Sam Hinkie

Atlantic Notes: Sixers, Winslow, Knicks

The Sixers own the No. 3 selection in Thursday’s draft and Karl-Anthony Towns and Jahlil Okafor are expected to be off the board by the time Philly picks. Tom Moore of Calkins Media speculates what the team will do should either big man fall to them. If the draft goes as expected, the Sixers will most likely choose between D’Angelo Russell, Kristaps Porzingis and Emmanuel Mudiay, who I opined should be the selection in the franchise’s Offseason Outlook. Moore notes that the team could easily trade down in the draft or make some other unexpected move, citing GM Sam Hinkie‘s unconventional approach in the past.

Here’s more from the Atlantic Division

  • The Sixers have worked out Justise Winslow, Keith Pompey of the Philadelphia Inquirer tweets. The forward should be an impact defender for a team right away, as Eddie Scarito of Hoops Rumors explains in his Prospect Profile of the forward.
  • Tim Bontemps of the New York Post examines the journey that Winslow has taken through high school and college to become a surefire lottery selection. Winslow is reportedly the “leader in the clubhouse” to be taken by the Knicks with their No. 4 overall pick. Scarito has Winslow going to New York in his latest Mock Draft.
  • The Knicks worked out Frank Kaminsky and Joshua Smith in addition to working out Trey Lyles and Kevon Looney yesterday, according to Adam Zagoria of SNY.tv (Twitter link).

Atlantic Notes: Sixers, Young, Nets, Celtics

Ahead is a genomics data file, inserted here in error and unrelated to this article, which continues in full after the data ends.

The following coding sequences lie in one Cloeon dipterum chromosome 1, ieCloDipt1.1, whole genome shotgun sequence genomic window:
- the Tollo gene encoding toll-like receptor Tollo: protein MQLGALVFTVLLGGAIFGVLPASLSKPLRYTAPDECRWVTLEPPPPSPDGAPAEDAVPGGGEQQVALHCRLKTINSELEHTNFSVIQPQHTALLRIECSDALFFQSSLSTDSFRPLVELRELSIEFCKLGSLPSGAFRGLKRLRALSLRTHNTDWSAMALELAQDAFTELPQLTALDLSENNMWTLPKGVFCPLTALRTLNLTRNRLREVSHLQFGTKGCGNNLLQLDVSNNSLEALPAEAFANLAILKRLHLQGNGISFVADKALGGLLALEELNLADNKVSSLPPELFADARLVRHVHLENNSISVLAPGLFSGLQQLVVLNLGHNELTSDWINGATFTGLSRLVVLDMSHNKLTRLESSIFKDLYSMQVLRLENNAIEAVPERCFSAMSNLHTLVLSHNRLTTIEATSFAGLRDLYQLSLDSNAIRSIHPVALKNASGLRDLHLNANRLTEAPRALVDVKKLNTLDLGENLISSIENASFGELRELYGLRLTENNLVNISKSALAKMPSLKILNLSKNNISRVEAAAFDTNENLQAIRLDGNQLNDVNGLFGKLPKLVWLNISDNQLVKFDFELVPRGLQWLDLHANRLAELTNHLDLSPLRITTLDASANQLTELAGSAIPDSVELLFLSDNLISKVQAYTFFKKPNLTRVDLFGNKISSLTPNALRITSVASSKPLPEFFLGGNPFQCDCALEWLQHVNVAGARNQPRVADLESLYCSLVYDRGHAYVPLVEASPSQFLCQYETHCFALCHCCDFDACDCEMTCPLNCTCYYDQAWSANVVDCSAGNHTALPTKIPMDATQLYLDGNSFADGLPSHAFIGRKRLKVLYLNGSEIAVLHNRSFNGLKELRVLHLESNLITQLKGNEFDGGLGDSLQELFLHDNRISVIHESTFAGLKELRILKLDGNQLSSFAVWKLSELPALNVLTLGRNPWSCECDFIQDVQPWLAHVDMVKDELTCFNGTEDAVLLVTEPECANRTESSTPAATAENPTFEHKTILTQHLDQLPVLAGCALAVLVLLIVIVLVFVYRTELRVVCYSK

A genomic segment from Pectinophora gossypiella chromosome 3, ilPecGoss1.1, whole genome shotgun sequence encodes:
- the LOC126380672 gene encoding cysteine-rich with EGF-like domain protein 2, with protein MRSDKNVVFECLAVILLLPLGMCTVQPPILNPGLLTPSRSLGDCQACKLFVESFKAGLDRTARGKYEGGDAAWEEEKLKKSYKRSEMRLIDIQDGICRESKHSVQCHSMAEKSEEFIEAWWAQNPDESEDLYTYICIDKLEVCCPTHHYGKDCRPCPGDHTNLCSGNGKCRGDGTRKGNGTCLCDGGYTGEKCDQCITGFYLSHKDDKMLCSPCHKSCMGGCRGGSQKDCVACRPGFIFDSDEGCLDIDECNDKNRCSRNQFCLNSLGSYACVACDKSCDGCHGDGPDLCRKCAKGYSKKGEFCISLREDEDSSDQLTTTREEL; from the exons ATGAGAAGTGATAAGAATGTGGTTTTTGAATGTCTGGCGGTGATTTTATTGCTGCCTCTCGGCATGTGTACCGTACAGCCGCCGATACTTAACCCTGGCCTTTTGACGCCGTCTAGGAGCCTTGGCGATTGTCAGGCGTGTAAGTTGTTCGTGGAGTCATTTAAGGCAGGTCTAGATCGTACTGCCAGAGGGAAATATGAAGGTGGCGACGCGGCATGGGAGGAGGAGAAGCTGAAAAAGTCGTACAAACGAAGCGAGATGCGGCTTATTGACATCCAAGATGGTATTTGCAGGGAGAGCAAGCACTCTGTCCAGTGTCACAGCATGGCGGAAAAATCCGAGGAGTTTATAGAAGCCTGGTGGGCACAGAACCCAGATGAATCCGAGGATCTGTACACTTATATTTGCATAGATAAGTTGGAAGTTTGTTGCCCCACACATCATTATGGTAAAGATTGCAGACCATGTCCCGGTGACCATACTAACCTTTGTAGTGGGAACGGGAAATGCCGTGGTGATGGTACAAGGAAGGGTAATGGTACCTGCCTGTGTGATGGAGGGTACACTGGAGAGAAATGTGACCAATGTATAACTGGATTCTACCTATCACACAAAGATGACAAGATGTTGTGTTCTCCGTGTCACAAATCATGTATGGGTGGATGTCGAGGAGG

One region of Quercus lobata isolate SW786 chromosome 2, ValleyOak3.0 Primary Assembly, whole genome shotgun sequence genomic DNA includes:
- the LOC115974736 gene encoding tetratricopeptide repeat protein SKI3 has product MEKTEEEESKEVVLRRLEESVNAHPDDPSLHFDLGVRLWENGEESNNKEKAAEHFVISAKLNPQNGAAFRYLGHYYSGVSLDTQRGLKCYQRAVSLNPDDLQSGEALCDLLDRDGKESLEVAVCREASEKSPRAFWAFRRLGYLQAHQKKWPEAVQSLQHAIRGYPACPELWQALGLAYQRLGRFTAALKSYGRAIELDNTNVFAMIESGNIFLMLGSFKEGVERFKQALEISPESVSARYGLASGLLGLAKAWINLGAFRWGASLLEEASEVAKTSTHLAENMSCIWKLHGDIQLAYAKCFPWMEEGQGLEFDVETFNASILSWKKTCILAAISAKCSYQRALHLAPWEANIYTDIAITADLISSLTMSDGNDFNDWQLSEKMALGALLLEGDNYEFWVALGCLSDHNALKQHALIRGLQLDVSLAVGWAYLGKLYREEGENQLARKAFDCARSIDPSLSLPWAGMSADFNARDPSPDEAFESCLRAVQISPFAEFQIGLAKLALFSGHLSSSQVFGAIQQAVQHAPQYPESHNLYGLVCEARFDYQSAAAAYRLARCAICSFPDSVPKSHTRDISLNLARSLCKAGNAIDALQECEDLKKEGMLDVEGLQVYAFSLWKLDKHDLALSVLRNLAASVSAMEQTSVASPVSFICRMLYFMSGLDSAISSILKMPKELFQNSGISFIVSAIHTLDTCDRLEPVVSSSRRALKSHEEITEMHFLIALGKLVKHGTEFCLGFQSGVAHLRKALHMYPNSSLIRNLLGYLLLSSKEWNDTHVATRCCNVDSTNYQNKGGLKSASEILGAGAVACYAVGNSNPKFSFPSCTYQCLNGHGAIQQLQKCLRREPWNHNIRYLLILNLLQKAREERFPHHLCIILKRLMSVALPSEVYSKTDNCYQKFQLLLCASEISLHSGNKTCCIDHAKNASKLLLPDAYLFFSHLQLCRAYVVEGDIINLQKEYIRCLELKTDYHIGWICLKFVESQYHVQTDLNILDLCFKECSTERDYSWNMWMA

The Sixers hold the third overall pick in this year’s draft and the team will select the player that they believe will be the best player long-term rather than the player who’s more NBA ready now, Tom Moore of Calkins Media writes.

“We’ll spend all the available time between now and then to try to gain all the information we can to make good decisions,” GM Sam Hinkie said. “By design, we’ll have to make a decision at the end of June. I think it’s really a mistake to make one sometimes much, much earlier.”  

Many executives believe the Sixers will take D’Angelo Russell, but selecting Emmanuel Mudiay remains a possibility due to his potential. Moore wonders what the team will do if either Jahlil Okafor or Karl-Anthony Towns fall to the third pick. He believes the team would keep Towns, but it would look to trade Okafor, potentially to the Knicks for their fourth overall pick and an additional asset. New York cannot trade a first round pick until 2018, but that might work for Hinkie, who appears to be one of the most patient executives in the league.

Here’s more from the Atlantic Division:

  • Joseph Young will work out for the NetsRobert Windrem of NetsDaily writes. Chad Ford of ESPN.com ranks the Oregon product as the 40th best prospect, while Jonathan Givony of DraftExpress ranks him as the 53rd. Brooklyn holds the No. 29 and No. 41 picks in this year’s draft.
  • The Celtics need to improve their talents and cannot afford to pass on free agents this summer, Jackie MacMullan of the Boston Globe opines (Video link). MacMullan concedes that a top target, such as LaMarcus Aldridge, could be difficult to obtain, but even if that is the case, the team needs to add players from the next tier of free agents. She suggests Khris Middleton and Tobias Harris as potential targets. DeMarre Carroll could be another option, as Boston reportedly has interest in the forward. The Celtics have slightly more than $40.4MM in guaranteed salary on the books for the 2015/16 against a projected $67.1MM salary cap. The team could sign a few mid-tier free agents in order to improve on their 40-win campaign.

Draft History: Sam Hinkie

The 2015 NBA draft is less than two months away, and for teams that aren’t still participating in the NBA playoffs, the focus is on using that event to build toward a better future. The exact draft order won’t be known until the May 19th lottery, when the simple bounce of a ping-pong ball can alter the fate of a franchise. Of course, having one of the top selections in any draft doesn’t guarantee that a team will snag a future All-Star. Team executives and scouts still have the difficult task of making the correct call with their picks.